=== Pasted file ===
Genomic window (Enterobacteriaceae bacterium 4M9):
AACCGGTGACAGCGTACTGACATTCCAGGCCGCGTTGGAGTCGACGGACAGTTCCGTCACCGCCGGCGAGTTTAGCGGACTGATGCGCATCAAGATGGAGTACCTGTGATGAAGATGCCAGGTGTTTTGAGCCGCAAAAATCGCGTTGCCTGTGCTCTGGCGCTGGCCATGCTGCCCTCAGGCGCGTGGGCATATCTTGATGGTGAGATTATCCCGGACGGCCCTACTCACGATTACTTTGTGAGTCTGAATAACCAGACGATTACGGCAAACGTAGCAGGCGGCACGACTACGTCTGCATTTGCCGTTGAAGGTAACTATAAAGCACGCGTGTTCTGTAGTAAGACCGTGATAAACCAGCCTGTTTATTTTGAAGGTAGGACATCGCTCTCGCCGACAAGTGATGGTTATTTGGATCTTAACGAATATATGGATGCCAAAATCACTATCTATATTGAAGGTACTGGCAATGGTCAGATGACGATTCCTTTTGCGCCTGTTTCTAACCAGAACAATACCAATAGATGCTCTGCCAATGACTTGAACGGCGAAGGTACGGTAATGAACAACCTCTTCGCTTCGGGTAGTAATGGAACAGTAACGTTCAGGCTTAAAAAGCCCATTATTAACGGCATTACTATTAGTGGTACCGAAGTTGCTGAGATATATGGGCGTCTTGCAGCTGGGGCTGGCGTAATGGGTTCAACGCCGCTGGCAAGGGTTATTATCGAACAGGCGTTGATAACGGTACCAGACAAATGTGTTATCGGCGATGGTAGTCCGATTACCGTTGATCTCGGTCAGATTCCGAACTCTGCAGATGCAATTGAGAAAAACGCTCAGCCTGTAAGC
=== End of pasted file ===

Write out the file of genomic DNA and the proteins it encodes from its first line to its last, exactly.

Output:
Genomic window (Enterobacteriaceae bacterium 4M9):
AACCGGTGACAGCGTACTGACATTCCAGGCCGCGTTGGAGTCGACGGACAGTTCCGTCACCGCCGGCGAGTTTAGCGGACTGATGCGCATCAAGATGGAGTACCTGTGATGAAGATGCCAGGTGTTTTGAGCCGCAAAAATCGCGTTGCCTGTGCTCTGGCGCTGGCCATGCTGCCCTCAGGCGCGTGGGCATATCTTGATGGTGAGATTATCCCGGACGGCCCTACTCACGATTACTTTGTGAGTCTGAATAACCAGACGATTACGGCAAACGTAGCAGGCGGCACGACTACGTCTGCATTTGCCGTTGAAGGTAACTATAAAGCACGCGTGTTCTGTAGTAAGACCGTGATAAACCAGCCTGTTTATTTTGAAGGTAGGACATCGCTCTCGCCGACAAGTGATGGTTATTTGGATCTTAACGAATATATGGATGCCAAAATCACTATCTATATTGAAGGTACTGGCAATGGTCAGATGACGATTCCTTTTGCGCCTGTTTCTAACCAGAACAATACCAATAGATGCTCTGCCAATGACTTGAACGGCGAAGGTACGGTAATGAACAACCTCTTCGCTTCGGGTAGTAATGGAACAGTAACGTTCAGGCTTAAAAAGCCCATTATTAACGGCATTACTATTAGTGGTACCGAAGTTGCTGAGATATATGGGCGTCTTGCAGCTGGGGCTGGCGTAATGGGTTCAACGCCGCTGGCAAGGGTTATTATCGAACAGGCGTTGATAACGGTACCAGACAAATGTGTTATCGGCGATGGTAGTCCGATTACCGTTGATCTCGGTCAGATTCCGAACTCTGCAGATGCAATTGAGAAAAACGCTCAGCCTGTAAGC